Democrats had a lot more choice in their primary. In the governor’s race, Lt. Governor Lucy Baxley’s “duck the issues” strategy won, probably because she was facing former Governor Don Seigelman, who is still on trial for serious ethics violations. They also chose Nancy “Eddie Bauer” Worley over “Ethical Ed” Packard. However, the Attorney General race is what exposed what Alabama Democrats think about racial issues.

Larry Darby has been thoroughly exposed in the state and national media as being a racist. This clip from The Birmingham News should provide a clear enough picture: see more…


The Libertarian Party and the Internet

Unlike 2004, the 2006 Libertarian Party National Convention now considers bloggers journalists. Look at what was written just two years ago:

But for all the media attention libertarians clamor for, there’s been little progress in growing it’s base through bloggers and the blogosphere. While every candidate has established their own blog, with varying degrees of feedback to entries, it seems that only the Democrats have fully embraced the blogosphere as a tool for propagating the campaign message and creating virtual echo chambers. All three libertarian candidates had blogs on their site and considered them to be useful for keeping their supporters informed.

The Democratic National Convention in Boston, Massachusetts has even gone so far as to invite bloggers to their convention and give them press credentials; Nearly fifty made the deadline. While the bloggers at the DNC will not enjoy full press credentials like those working for newspapers and magazines, it marks a shift in the definition of press.

In contrast to the DNC, the Libertarian Convention declined to give out credentials. George Getz, the Communications Director, said that the issue had been raised during a committee meeting and the result was that blogging did not constitute “legitimate media,” but that exceptions could be made for large Internet-only publications. The criteria was based on popularity by Alexa scoring, and when asked to give an example of a legitimate site, Drudge Report was given. The press credential requirements seemed overly restrictive for a party which is in such need of coverage.

When informed of the requirements, Nolan and Russo were critical of such a policy. “You take whatever coverage that you can get,” Nolan said, adding that the view was “myopic.” For Russo the reason the LPC didn’t invite bloggers was that “there are a lot of people in the party who are more concerned about image than they are about being genuine. That needs to change.” Badnarik’s response was glib, that he was “sure it was not an intentional slighting,” but that blogs “have not come of age yet.”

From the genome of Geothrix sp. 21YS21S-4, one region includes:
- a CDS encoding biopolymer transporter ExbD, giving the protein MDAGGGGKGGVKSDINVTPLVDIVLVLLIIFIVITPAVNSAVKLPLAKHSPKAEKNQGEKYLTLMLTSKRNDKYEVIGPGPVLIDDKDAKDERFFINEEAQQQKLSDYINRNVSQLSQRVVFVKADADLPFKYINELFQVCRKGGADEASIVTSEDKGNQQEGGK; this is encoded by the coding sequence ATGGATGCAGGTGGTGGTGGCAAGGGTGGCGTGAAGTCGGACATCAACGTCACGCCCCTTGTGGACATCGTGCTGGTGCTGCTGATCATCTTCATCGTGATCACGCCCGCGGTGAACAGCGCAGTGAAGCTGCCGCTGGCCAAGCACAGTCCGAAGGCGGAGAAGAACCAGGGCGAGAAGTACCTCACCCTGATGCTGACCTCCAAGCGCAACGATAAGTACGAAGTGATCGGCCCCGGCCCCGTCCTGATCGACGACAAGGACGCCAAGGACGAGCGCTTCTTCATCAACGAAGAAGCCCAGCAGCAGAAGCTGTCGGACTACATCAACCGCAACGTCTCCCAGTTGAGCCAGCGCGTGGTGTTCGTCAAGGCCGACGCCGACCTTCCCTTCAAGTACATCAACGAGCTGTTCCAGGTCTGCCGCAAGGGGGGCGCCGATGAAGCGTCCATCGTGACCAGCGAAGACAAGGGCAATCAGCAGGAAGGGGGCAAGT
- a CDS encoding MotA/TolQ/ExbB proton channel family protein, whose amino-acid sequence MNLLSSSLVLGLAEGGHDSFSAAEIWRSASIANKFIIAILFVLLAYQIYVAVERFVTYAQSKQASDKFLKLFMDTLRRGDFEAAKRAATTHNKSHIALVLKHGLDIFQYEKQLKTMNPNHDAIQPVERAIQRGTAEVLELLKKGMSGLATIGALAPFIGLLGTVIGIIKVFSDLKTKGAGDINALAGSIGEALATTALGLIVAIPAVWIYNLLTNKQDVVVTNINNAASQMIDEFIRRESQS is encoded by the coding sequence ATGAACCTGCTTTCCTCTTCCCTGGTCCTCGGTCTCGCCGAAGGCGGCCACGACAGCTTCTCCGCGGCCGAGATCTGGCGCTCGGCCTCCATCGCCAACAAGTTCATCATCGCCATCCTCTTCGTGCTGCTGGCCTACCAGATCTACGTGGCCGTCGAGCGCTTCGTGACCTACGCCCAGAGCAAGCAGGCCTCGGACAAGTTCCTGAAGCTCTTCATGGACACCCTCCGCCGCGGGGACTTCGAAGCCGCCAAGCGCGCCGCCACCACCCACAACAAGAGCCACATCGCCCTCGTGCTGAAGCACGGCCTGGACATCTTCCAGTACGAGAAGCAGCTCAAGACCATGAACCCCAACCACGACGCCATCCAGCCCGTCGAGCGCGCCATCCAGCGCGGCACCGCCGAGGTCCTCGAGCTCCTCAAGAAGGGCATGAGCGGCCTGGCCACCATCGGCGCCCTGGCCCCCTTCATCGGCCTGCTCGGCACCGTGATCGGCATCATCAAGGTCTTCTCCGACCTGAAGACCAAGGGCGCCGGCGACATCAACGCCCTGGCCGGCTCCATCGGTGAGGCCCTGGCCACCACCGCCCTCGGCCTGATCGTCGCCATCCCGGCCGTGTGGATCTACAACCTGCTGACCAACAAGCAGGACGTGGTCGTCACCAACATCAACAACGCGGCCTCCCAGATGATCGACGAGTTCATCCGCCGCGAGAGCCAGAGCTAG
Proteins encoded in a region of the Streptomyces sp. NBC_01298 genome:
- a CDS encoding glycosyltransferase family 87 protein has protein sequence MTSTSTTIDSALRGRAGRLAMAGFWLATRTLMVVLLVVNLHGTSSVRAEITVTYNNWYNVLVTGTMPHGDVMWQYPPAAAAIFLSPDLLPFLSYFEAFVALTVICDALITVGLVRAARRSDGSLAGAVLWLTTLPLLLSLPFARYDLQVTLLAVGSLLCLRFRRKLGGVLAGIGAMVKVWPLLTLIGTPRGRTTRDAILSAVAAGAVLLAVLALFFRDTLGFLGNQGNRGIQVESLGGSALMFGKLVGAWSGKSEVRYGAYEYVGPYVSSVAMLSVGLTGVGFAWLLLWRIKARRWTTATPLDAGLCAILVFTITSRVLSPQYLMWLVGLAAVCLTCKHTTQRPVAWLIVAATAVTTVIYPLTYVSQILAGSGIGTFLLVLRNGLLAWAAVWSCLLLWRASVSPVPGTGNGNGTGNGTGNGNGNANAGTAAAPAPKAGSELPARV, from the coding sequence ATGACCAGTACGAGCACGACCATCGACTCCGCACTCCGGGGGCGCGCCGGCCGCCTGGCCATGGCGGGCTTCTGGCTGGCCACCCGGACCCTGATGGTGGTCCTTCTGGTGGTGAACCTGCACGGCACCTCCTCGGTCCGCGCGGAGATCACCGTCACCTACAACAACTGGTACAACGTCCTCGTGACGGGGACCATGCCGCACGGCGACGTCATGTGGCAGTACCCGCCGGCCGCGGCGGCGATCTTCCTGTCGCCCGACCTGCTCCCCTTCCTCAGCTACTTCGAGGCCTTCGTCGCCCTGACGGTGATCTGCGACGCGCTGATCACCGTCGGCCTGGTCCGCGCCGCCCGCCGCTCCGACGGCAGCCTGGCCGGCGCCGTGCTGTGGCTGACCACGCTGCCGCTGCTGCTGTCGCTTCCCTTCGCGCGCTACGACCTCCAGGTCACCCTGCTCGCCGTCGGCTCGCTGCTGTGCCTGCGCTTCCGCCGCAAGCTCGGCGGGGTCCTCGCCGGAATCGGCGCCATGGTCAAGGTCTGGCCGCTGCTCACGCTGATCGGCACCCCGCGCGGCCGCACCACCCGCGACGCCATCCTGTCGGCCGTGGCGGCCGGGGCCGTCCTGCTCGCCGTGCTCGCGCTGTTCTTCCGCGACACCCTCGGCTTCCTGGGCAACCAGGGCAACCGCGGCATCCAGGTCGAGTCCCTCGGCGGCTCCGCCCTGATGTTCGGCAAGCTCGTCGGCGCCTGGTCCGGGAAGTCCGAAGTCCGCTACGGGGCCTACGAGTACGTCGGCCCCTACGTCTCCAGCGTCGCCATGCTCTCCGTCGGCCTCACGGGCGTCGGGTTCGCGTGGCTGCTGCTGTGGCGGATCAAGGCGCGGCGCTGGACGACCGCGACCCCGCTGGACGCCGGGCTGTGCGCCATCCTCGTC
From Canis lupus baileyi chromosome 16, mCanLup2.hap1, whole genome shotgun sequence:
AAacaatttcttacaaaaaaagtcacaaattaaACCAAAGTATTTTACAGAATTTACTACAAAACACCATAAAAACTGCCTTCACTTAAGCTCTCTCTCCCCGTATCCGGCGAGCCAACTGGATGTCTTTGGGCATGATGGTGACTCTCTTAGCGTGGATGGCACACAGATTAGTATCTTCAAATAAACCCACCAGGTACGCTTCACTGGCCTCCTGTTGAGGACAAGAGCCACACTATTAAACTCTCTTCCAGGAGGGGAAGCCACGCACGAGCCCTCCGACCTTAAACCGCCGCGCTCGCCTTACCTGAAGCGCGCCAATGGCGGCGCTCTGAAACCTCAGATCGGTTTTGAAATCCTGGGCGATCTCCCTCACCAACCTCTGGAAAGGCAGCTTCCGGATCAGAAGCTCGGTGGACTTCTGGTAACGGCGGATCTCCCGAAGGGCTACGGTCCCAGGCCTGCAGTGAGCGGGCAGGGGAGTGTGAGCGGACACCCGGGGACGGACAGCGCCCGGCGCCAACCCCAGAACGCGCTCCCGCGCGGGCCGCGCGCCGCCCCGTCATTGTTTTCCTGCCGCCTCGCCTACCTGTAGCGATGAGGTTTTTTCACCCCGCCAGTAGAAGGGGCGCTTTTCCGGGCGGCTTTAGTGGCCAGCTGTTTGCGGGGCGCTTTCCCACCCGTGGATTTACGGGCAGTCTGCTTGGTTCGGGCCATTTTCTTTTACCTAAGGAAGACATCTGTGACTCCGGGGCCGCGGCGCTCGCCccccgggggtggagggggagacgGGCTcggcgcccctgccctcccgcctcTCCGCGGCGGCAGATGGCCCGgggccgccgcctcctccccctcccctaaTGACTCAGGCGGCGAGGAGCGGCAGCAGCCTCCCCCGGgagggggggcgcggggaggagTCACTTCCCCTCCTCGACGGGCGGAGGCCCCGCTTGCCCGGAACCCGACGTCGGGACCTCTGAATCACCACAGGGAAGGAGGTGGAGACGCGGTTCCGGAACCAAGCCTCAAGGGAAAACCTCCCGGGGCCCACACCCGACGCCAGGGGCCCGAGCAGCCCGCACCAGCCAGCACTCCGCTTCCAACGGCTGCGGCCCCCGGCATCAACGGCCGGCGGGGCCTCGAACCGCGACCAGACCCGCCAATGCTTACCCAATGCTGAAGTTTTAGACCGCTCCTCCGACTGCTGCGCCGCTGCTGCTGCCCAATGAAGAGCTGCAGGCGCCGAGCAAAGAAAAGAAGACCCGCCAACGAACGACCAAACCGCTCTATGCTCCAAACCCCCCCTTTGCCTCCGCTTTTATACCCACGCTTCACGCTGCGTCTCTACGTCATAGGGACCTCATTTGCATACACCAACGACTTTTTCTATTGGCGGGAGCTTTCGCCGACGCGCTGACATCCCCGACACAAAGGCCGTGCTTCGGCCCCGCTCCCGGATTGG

It’s interesting that Stephen VanDyke wrote that article for WatchBlog in 2004. I ran the Russo campaign (and his blog). I eventually became the Communications Director for the Badnarik campaign, blogged there and eventually was able to bring VanDyke on board to run the website. Now I’m to be the new Communications Director for the LP while co-blogging here with the very same Stephen VanDyke who wrote that initial article.

It’s a new game with a new dealer and a fresh deck of cards. If you’d like to cover the LP Convention on your blog, here’s the application form for media credentials.


Felony Tax Prosecution Dismissed in Federal Court

taxforms.jpgI’m not recommending that you try this one at home, but it appears to have worked for Robert Lawrence in federal District Court in Illinois. Here’s the scoop from We the People:

On Wednesday, May 10, Stilley mailed a set of documents to the DOJ in response to DOJ’s discovery demands. The documents revealed to DOJ for the first time that Lawrence was basing his entire defense on an act of Congress, 44 U.S.C. 3500 ““ 3520, also known as the “Paperwork Reduction Act” (PRA).

In Section 3512 of the Act, titled “Public Protection,” it says that no person shall be subject to any penalty for failing to comply with an agency’s collection of information request (such as a 1040 form), if the request does not display a valid control number assigned by the Office of Management and Budget (OMB) in accordance with the requirements of the Act, or if the agency fails to inform the person who is to respond to the collection of information that he is not required to respond to the collection of information request unless it displays a valid control number.